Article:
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Former BUFF driver; self-styled military historian; paid (a lot) to write about beating plowshares into swords; NOT Foamy the Squirrel, contrary to all appearances. Wesleyan Jihadi Name: Sibling Railgun of Reasoned Discourse

Wednesday, February 23, 2005

Taliban West

Correspondent Max sends the following:

Concerning the Dubya Hitler-reincarnated thing, have you seen the piece in World magazine titled, "Taliban West?" Most liberal folk would say the author is targeting a more extreme lefty than they are personally, but I think it covers a decent chunk of the left and is a nice summary for knuckle draggin' fighter guys such as moi.
I have linked to the World article because it provides a very good general introduction to Leftist hatred of Christianity and the proper Christian response to it. Unfortunately, having spent years "wrestling the pig," as it were, I can anticipate much of the Left's response. For instance, to questions like,

If conservative Christians are the same as jihadist Muslims, and President Bush is the same as Osama bin Laden, why are they fighting each other?
The answer will be, "for the same reason Hitler fought Stalin: to divide up the spoils." Still, the article provides an excellent starting point for debate. It contains one particularly nice insight:

Mr. Wills is right, though, when he says that the Enlightenment is over. But surely, as a professor at Northwestern, he knows that this is what postmodernist academics have been saying for decades. The modern era, as an age of reason, is finished. If that is so, relativism is one option. But another is religious faith.
Right. The "Enlightenment" is dead. And that's a good thing. The Age of Reason and its aftermath is history's most effective treatise on the limits of human reason. It spawned the world's first truly totalitarian impulse: the French Revolution and Napoleon's tyranny. The philisophes reasoned correctly: absent some tie to what's eternal, man's nature is malleable, perhaps infinitely so. In that kernel of insight is the origin of every modern form of totalitarianism and tinfoilhatism, from today's soft-core, armchair Bush hatred to the genocides of Pol Pot, Mao, Stalin, and Hitler. The Age of Reason released man from the "burden" of being yoked to God and God's nature, and that gave him the "freedom" to then be anything he set his reason to.

Is man born free but is everywhere in chains? Then perhaps we should free him. Most of mankind lives benighted in anti-modern regimes. Let's see... We'll need a big army to free them , won't we? Let's build one and get marching! (Napoleonic Wars, 1 - 6 million killed)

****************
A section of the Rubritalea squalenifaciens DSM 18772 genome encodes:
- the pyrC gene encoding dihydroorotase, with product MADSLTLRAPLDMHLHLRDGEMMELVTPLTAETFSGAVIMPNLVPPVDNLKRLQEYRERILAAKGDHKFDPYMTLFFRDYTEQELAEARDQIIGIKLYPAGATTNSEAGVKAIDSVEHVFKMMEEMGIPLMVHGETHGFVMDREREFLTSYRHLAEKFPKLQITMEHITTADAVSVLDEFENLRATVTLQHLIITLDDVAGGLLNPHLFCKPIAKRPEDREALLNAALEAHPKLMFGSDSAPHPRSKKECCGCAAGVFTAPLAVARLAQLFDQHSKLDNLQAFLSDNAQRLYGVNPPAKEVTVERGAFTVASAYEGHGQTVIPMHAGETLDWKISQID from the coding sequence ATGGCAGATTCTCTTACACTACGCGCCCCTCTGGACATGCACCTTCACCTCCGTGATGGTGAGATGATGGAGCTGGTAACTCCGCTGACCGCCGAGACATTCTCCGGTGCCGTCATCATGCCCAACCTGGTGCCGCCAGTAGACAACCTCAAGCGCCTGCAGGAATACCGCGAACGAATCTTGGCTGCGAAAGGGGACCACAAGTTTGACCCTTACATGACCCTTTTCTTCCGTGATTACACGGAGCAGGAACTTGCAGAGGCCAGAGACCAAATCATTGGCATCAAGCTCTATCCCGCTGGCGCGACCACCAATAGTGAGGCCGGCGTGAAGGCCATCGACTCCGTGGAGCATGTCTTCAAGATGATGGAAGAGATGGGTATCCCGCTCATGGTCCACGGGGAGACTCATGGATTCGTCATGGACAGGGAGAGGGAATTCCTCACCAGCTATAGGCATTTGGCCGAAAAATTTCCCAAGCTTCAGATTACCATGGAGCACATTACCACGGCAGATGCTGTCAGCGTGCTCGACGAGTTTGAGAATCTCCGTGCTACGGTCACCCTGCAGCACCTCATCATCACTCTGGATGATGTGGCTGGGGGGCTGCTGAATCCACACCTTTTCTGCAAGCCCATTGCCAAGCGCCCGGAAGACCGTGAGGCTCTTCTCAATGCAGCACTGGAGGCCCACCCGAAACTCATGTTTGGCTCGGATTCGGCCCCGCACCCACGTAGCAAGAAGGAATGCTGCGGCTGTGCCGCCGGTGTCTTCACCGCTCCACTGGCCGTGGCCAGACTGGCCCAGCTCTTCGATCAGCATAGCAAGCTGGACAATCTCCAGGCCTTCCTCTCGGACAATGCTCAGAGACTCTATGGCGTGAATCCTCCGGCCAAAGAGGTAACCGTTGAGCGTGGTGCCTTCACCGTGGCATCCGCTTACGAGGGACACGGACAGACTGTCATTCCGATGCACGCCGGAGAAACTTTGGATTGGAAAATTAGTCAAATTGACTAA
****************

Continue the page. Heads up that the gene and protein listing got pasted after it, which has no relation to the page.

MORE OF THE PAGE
Is man born good and then corrupted by greedy social institutions? Then perhaps he can be trusted to usher in and run a classless society, absent those greedy institutions, where everyone will help everyone else and no one will actually own anything. Man was born good, right? Then he can be brought back to being good. Of course, he made need some help to get there... And a few who stand in the way may have to be "helped to understand"... (Communism, 20 - 40 million killed)

Is man born desperately yearning for some deep Kultur from the dawn of time--some magic sense of community that warmed his soul when he walked the forests or first built his great city states? Then perhaps modern industrialism can help him find his lost soul again by providing a modern version, suitably dressed up by mass media and the state. Of course, all those who don't share that ancient soul are inferior, worthy only of being slaves... (Fascism, 15-30 million killed)

Each of these thought systems came complete with a set of instructions for defining "us" and "not us." And, absent any restraining yoke to the eternal (to concepts like the equality of all before God or the sacredness of all human life), each became an engine for the unscrupulous to exploit the "not us" for the sake of the "us." Human nature being what it is, men have always done this to each other, but in the post-Enlightenment age, an essential set of restraints was removed and a system of rationalizations for liking "us" and disliking "not us" was set in its place, allowing all of man's intellectual and physical energy to be devoted to bettering "us" at the expense of "not us." What followed in every case was savagery, darkness, and death.

The Bible's perspective on man's sinful nature is the only corrective to this. And this is one of the reasons that America's founding was so special: it was fundamentally conservative. It sought to build a government that acknowledged man's eternal nature and restrain or exploit his natural appetites for the common good, not intensify or pander to them. It's important to remember that America's revolutionaries were thought intellectually backward ("how 1688!") by Britain's cognoscenti, who had fallen in love with proto-modern statism and mechantilism. Ours is the only modern revolution that can make this claim. And ours is the only revolution that did not descend into tyranny or rutting barbarism.

Max concludes on a different note:

SpongeBob? Jim Dobson said this one has attracted more media coverage than all the other much weightier issues he has raised in the past. Seems he was taken well out of context, but it makes for juicy newslines, hence the feeding frenzy.

Well, the Spongebob thing is easy to make fun of and that, finally, is the point, isn't it? Still, I have my doubts about the boy, despite what Hans thinks.


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